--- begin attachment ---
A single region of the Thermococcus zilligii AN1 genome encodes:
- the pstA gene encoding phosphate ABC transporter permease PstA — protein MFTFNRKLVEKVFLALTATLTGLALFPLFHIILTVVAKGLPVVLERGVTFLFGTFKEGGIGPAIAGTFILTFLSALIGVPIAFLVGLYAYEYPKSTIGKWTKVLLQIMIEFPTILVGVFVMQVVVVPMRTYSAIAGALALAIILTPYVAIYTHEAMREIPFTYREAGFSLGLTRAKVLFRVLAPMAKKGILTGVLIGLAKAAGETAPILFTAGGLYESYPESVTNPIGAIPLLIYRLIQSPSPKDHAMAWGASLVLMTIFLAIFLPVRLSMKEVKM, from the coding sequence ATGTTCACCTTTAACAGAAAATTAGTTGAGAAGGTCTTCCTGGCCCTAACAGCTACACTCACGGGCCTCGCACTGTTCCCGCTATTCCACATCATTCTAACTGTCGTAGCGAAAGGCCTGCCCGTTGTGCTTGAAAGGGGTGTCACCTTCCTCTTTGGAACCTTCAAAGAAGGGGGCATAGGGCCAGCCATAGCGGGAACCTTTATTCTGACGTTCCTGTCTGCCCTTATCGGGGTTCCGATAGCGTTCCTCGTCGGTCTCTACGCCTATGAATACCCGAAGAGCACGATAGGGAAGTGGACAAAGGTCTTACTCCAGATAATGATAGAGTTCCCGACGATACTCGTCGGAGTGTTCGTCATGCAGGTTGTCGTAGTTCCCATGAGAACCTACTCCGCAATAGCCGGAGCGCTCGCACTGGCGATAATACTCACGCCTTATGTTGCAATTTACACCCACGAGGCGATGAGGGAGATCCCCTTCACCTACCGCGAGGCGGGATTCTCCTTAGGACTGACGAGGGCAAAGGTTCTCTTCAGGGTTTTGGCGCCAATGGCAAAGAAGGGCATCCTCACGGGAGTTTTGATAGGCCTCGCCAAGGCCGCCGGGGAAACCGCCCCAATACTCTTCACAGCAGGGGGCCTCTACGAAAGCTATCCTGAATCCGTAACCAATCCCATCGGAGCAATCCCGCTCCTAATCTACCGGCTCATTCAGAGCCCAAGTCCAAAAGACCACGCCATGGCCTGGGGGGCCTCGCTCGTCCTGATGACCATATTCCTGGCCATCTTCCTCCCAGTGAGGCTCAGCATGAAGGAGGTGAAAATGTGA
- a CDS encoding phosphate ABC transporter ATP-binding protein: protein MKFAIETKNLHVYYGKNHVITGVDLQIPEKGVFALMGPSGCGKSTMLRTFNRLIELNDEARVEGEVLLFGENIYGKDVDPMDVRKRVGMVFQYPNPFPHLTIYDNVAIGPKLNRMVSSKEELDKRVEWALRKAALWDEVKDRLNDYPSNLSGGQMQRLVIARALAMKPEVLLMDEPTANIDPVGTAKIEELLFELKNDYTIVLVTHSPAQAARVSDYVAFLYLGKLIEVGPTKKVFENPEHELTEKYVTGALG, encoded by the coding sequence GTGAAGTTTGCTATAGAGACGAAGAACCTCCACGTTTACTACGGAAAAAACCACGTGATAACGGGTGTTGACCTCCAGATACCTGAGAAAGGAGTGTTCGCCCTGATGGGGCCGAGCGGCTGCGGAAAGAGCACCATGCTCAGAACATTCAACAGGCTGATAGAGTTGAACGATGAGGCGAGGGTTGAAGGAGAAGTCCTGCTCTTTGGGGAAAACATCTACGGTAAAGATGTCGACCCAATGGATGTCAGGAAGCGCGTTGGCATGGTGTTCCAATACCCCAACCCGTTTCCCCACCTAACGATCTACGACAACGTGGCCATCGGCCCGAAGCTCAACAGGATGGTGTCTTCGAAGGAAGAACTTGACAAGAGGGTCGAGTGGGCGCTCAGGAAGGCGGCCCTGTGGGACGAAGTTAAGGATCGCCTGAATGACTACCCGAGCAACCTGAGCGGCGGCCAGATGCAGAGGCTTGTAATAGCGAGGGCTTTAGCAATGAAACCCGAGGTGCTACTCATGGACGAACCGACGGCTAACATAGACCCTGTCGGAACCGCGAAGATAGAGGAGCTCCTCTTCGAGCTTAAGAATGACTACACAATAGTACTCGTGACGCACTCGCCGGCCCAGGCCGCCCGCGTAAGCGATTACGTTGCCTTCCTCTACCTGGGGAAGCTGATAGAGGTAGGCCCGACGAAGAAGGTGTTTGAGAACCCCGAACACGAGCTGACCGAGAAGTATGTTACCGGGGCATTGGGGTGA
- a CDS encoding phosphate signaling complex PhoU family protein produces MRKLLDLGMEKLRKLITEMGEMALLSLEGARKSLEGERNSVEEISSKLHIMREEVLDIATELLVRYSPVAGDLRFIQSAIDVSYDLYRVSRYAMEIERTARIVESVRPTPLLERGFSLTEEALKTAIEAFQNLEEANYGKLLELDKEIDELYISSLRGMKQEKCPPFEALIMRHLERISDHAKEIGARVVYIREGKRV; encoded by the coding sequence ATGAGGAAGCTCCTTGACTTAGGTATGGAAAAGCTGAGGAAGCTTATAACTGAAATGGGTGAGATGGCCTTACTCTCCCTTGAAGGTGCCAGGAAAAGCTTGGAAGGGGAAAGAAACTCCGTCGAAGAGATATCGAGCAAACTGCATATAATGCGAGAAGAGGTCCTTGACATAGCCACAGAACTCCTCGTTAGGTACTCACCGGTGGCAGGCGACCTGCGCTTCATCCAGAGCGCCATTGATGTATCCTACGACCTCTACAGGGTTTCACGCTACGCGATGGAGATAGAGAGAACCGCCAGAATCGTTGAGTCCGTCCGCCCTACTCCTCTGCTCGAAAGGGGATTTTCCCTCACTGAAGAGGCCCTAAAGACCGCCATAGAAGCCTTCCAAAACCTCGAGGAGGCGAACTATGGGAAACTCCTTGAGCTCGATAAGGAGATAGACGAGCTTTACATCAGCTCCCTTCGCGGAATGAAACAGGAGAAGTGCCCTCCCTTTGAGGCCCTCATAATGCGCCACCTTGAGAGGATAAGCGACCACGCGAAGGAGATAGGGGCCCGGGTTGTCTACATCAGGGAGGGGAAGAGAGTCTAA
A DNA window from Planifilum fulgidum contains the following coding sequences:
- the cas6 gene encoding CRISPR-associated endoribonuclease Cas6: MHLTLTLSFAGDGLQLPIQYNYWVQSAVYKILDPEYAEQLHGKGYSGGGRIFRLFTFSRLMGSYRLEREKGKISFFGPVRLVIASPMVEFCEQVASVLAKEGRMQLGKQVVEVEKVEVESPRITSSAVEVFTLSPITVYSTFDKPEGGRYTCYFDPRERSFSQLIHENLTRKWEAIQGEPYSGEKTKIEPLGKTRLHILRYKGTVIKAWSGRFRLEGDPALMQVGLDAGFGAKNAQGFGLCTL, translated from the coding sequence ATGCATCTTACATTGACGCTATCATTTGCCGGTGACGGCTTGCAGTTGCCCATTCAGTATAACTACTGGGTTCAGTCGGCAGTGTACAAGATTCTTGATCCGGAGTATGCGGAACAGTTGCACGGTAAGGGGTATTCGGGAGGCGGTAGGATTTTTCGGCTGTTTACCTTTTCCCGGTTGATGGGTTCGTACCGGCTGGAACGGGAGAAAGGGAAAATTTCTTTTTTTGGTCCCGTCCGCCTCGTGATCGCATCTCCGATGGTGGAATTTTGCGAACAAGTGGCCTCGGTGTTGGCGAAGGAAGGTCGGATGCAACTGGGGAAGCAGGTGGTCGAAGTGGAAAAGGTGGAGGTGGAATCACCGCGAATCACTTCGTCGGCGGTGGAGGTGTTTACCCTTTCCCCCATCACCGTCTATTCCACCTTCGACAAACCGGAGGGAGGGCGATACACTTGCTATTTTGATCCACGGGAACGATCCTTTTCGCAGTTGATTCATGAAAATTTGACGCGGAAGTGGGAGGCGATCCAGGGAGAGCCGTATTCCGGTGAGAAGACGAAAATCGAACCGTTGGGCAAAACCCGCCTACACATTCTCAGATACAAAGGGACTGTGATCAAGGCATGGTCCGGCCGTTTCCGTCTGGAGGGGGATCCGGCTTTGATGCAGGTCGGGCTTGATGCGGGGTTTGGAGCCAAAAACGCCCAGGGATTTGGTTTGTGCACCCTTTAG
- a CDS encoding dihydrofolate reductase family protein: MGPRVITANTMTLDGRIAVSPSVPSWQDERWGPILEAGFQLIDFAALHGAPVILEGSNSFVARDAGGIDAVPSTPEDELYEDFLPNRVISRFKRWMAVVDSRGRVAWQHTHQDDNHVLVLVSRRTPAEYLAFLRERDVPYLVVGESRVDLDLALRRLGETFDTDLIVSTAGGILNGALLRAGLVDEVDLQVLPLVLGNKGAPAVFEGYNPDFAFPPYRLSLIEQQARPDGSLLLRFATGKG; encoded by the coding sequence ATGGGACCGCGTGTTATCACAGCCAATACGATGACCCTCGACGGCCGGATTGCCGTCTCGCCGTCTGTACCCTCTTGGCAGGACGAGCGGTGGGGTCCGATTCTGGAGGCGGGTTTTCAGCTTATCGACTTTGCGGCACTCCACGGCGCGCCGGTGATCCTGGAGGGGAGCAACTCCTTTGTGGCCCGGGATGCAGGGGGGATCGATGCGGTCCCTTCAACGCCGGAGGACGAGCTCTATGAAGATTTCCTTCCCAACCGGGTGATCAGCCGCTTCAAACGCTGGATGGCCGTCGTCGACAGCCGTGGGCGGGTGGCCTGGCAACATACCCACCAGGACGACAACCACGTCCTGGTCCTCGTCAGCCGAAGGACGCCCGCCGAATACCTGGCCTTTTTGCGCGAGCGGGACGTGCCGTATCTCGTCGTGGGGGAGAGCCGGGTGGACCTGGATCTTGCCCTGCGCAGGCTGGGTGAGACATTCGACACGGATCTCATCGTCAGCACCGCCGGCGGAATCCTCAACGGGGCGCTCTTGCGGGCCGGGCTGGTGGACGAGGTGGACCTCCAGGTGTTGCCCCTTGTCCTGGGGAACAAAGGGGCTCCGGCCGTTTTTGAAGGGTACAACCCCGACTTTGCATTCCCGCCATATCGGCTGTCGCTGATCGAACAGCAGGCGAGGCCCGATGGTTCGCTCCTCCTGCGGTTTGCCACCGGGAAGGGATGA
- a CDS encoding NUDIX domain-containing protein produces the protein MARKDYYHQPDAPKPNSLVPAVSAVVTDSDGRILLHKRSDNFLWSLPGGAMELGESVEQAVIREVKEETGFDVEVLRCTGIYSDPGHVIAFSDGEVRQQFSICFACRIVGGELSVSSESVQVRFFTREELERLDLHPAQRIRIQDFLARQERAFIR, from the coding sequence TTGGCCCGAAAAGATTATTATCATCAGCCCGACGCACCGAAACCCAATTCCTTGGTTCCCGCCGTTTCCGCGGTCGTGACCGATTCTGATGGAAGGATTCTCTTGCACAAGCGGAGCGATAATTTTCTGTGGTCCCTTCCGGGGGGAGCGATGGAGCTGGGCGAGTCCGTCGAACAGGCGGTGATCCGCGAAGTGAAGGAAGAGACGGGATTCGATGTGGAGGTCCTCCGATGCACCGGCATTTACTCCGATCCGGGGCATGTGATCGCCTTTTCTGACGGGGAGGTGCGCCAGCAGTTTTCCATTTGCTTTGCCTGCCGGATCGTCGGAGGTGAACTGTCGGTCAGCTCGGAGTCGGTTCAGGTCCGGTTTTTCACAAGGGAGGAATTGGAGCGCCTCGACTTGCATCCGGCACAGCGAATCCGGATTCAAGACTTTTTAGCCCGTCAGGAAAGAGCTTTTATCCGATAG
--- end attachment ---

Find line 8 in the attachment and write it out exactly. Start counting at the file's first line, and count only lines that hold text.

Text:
- a CDS encoding NUDIX domain-containing protein produces the protein MARKDYYHQPDAPKPNSLVPAVSAVVTDSDGRILLHKRSDNFLWSLPGGAMELGESVEQAVIREVKEETGFDVEVLRCTGIYSDPGHVIAFSDGEVRQQFSICFACRIVGGELSVSSESVQVRFFTREELERLDLHPAQRIRIQDFLARQERAFIR, from the coding sequence TTGGCCCGAAAAGATTATTATCATCAGCCCGACGCACCGAAACCCAATTCCTTGGTTCCCGCCGTTTCCGCGGTCGTGACCGATTCTGATGGAAGGATTCTCTTGCACAAGCGGAGCGATAATTTTCTGTGGTCCCTTCCGGGGGGAGCGATGGAGCTGGGCGAGTCCGTCGAACAGGCGGTGATCCGCGAAGTGAAGGAAGAGACGGGATTCGATGTGGAGGTCCTCCGATGCACCGGCATTTACTCCGATCCGGGGCATGTGATCGCCTTTTCTGACGGGGAGGTGCGCCAGCAGTTTTCCATTTGCTTTGCCTGCCGGATCGTCGGAGGTGAACTGTCGGTCAGCTCGGAGTCGGTTCAGGTCCGGTTTTTCACAAGGGAGGAATTGGAGCGCCTCGACTTGCATCCGGCACAGCGAATCCGGATTCAAGACTTTTTAGCCCGTCAGGAAAGAGCTTTTATCCGATAG